SX Startups: GrubTubs Transforms Waste

The Forrest Four-Cast: February 28, 2018

At the 2018 SXSW Accelerator Pitch Event on March 10 and 11, 50 diverse startups will attempt to wow a panel of judges with their skills, creativity and innovation. Winners in each of 10 categories will be honored at the Accelerator Award Ceremony at 7 pm Sunday, March 11, at the Hilton Austin, Salon AB. Network with all the finalists from 11 am to 1:30 pm on Monday, March 12, at SXSW Accelerator Demo Day, at the Hilton Austin, Salon C. The SXSW Accelerator Pitch Event (as well as the Demo Day) takes place within the Startup & Tech Sectors track of programming.

A finalist in the Hyper-Connected Communities Technology category , the Austin-based company GrubTubs solves for the overabundance of food waste from restaurants by creating nutrient-rich animal feed that is affordable for local family farms. By diverting waste from landfills and improving business economics for small farmers, GrubTubs is working to reimagine America’s food, energy and waste cycles. See them pitch at 5 pm on Saturday, March 10, in the Hilton Austin, Salon AB. Robert Olivier, GrubTubs CEO, answered our questions.

What does GrubTubs hope to accomplish in 2018? 
We want to sign up 1000 restaurants in Austin — that would be 20,000 tons of food waste taken out of landfill.

What inspired you to apply for SXSW Accelerator? 
William McDonough’s speech at SXSW Eco was tailor made for me. He talked about being a child in Japan where farmers collected sewage to use as fertilizer. That speech gave me the framework to connect cities to farmers, and made me realize how important that is. That revelation led me to talk about not only grubs, but also about connecting chefs and farmers. It really amalgamated my thinking around our startup. It made me change the way we think and talk about our company, introducing a new context and framework.

Has anyone on your team been to SXSW before?
Everyone has been, either to SXSW Eco or SXSW Music. It’s such an exciting event and a great example of Austin’s entrepreneurial and musical spirit.

Has GrubTubs been involved with previous pitch events? 
Yes, we recently participated in Food+City, and we were the biggest winner in Austin at the WeWork Creator Awards. Seeing the crowd’s reaction and getting immediate feedback to what we’re doing is invaluable. It’s so motivating.

GrubTubs is based in Austin. What do you find particularly compelling about the tech/startup scene in central Texas?
The reason we’re based in Austin is because of the progressive policies the city has established. We wouldn’t be here without the Zero-Waste Policy. In that sense, Central Texas makes the most sense for us. Austin is losing nine acres of farmland to development every day. GrubTubs aims to help farmers keep their land, by giving them cost-saving feed sources that will in the long run help them to scale their businesses. We want to change the food system in Austin and that starts with changing the waste system in Austin.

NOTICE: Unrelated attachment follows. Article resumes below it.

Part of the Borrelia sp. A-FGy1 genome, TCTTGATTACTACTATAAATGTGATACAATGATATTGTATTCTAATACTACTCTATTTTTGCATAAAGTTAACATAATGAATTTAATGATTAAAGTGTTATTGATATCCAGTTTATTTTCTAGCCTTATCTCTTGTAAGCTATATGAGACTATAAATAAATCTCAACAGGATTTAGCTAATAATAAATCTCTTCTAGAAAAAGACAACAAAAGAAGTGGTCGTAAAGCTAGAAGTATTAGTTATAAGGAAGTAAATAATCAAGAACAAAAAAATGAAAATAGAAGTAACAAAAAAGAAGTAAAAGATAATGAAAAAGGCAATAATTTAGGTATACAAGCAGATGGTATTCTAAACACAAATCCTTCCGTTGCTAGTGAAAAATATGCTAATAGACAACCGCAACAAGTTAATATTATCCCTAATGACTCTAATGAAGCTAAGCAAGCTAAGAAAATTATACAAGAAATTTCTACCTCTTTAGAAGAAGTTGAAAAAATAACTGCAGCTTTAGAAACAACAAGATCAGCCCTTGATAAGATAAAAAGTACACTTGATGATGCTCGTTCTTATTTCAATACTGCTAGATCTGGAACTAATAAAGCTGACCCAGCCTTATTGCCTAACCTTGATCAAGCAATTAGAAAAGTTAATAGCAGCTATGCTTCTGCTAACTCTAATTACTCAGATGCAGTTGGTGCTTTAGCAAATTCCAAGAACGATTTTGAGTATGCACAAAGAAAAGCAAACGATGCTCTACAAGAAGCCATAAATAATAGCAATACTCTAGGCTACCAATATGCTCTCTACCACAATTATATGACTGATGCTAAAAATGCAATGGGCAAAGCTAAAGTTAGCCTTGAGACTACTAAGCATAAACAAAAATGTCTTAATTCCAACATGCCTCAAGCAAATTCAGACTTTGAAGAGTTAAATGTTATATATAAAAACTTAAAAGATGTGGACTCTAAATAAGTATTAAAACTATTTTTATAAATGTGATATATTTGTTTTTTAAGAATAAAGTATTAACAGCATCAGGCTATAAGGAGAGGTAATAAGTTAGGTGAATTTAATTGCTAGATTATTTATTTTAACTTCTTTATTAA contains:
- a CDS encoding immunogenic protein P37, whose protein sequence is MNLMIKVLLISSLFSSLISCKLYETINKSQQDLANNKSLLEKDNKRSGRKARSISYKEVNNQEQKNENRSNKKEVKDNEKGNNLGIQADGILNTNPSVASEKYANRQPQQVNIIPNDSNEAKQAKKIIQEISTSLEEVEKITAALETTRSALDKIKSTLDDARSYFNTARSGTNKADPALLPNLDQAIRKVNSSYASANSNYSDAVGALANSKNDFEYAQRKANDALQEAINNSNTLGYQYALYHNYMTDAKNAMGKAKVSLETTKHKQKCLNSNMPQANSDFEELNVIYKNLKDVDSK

What can you tell us about team members previous experience with other startups? 
Ashley King, our COO, was employee number six at the Honest Company. She was the Director of Social Goodness and Corporate Responsibility there, and that experience, plus her dual MBA and law degree from Loyola, has proved invaluable to GrubTubs.

For what you do on a day-to-day basis at GrubTubs, what does work-life balance look like? 
It doesn’t exist. I’m just excited that I now get to go to all these restaurant openings as part of the job!

Other than GrubTubs, what is world’s the most intriguing startup at present?
There are many exciting developments in the world of batteries. Donald Sadoway, a professor at MIT, has a startup called Ambri. There’s another battery technology company developed by Bill Joy. Both of these concepts would change the game in terms of energy. The moment we can get out of the lithium ion bottleneck we can change the grid significantly.

You can invite any three living people from anywhere in the world to dinner. Who do you invite and why?
I’d go with chef Mathew Peters, William McDonough, and Master Cho. Mat could do the cooking! He’s a big supporter of the company and has cooked with our chickens before. McDonough is the one who inspired us to connect farms with chefs in the first place, so he’s got to be at the table. I’ve been inspired by Master Cho, a farmer in Korea who developed Korean natural farming, where the farmer uses exclusively fermented everything, from fertilizer to pesticides. There would be a really interesting dinner conversation with those three.

Look for interviews with other SXSW Accelerator finalists in this space between now and March. Startups already profiled as part of this series include 70MillionJobsAfterNowARwallaugmen.tvBluefieldCambridge Cancer GenomicsCommutifiDashTagFanFoodFutureFuel.ioGoalsetterHealthTensorInstreamaticLeafMoms Can: CodePawamePolyPortSceenicSwitchboardUPGRADEDUSHR and Vochlea.

Or, click here to browse the full lineup of startups for SXSW Accelerator 2018.

Hugh Forrest serves as Chief Programming Officer at SXSW, the world’s most unique gathering of creative professionals. He also tries to write at least four paragraphs per day on Medium. These posts often cover tech-related trends; other times they focus on books, pop culture, sports and other current events.